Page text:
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Redistrict plan would link Haines, Juneau


The Alaska Redistricting Board approved a new political map Sunday, placing Haines in a state House district with downtown Juneau, Douglas Island, Skagway, Klukwan and Gustavus.

The map will be submitted to a judge for review.

The board redrew the boundaries after the Alaska Supreme Court ruled last year the board hadn’t followed the correct process in carving up the districts. For the 2012 elections, Haines was included in an interim map with Sitka and several other small communities in Southeast.

Haines Borough Mayor Stephanie Scott said she fears the new map’s configuration will make Haines “the tick on the back of the elephant” that is downtown Juneau.

Though the board is supposed to carve up communities based on the degree to which they are contiguous, compact and socioeconomically integrated, Scott said she doesn’t understand how Juneau and Douglas Island are socioeconomically similar to Haines with their high reliance on cruise ships for revenue and lower Native populations.

Manager Mark Earnest, who has worked for communities that are both the “tick” and the “elephant” in their districts, said the new map means the borough will just have to work harder to get its voice heard.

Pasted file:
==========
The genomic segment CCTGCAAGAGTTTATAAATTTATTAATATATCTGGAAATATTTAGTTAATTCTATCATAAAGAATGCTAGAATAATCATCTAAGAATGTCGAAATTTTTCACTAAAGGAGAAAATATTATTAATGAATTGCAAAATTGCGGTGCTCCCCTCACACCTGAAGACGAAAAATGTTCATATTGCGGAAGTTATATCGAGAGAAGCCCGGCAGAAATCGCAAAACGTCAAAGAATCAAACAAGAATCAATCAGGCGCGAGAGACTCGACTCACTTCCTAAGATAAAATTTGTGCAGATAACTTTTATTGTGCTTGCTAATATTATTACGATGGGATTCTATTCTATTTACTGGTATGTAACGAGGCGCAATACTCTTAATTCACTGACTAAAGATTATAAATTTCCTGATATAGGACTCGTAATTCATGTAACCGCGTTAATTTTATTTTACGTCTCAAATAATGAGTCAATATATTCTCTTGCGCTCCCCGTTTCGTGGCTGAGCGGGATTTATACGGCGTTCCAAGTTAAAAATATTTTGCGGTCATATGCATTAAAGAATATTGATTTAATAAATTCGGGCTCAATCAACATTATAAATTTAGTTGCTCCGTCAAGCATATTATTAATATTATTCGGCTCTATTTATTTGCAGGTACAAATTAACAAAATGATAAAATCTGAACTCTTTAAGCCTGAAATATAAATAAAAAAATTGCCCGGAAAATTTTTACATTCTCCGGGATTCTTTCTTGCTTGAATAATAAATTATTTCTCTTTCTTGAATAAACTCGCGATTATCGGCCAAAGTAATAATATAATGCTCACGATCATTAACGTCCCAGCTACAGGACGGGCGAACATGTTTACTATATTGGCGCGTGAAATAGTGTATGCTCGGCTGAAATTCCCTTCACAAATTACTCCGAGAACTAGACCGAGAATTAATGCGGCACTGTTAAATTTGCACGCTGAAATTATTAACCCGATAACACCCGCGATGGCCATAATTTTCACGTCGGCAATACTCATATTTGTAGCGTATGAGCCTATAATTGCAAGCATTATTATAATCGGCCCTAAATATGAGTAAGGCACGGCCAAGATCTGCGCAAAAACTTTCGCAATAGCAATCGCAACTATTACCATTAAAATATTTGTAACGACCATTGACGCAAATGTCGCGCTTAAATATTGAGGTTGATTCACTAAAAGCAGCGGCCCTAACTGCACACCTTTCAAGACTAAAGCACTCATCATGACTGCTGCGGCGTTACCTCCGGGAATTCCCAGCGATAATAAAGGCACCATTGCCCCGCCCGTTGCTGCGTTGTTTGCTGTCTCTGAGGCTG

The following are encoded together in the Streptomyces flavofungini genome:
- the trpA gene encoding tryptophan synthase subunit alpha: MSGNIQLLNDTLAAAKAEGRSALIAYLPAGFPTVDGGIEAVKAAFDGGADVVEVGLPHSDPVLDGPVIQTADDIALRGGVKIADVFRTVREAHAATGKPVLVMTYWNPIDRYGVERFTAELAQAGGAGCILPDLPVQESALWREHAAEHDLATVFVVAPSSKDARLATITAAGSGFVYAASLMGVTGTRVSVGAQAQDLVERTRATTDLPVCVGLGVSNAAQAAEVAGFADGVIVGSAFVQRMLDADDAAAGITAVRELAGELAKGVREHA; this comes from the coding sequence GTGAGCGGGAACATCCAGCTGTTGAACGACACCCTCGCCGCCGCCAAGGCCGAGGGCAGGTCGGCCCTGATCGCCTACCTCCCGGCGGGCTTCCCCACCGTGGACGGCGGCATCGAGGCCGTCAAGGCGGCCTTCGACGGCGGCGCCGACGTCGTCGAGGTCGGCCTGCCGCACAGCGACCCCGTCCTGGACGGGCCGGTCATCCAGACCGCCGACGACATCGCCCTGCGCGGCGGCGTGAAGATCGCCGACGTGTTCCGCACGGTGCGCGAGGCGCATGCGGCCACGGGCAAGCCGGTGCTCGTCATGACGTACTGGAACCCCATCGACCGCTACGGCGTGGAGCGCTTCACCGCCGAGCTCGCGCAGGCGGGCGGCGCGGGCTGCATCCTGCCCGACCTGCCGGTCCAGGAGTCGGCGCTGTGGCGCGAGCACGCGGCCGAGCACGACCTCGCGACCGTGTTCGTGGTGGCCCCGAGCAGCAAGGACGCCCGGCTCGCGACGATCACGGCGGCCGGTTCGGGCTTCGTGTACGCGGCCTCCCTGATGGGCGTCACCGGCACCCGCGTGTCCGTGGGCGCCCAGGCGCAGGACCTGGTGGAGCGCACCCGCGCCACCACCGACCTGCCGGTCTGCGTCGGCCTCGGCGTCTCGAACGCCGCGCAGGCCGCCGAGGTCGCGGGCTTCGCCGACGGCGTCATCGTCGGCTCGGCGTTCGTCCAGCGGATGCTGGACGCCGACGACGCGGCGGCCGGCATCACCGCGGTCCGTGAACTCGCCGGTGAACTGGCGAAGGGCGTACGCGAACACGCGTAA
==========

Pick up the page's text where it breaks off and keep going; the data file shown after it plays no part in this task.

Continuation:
“There is a challenge, but you just have to be more effective. You have to maintain good working relationships with the administration, with the state departments and with the delegation. It does require you to work a little harder, but if the projects are meritorious, the legislators that do get elected that I’ve worked with understand that and will find a way to provide assistance to communities,” Earnest said.

While working as manager in Whittier, a town of about 200 lumped in with Girdwood and parts of Anchorage, Earnest said the key to success in the legislature was hiring a lobbyist. “We hired a lobbyist, which was extremely helpful. My first year it was a little tough before we hired the lobbyist,” he said.

Earnest said he will recommend Haines invest in a legislative lobbyist in Juneau. “I think that would be very beneficial.”

The borough currently employs a $43,000 lobbyist in Washington, D.C.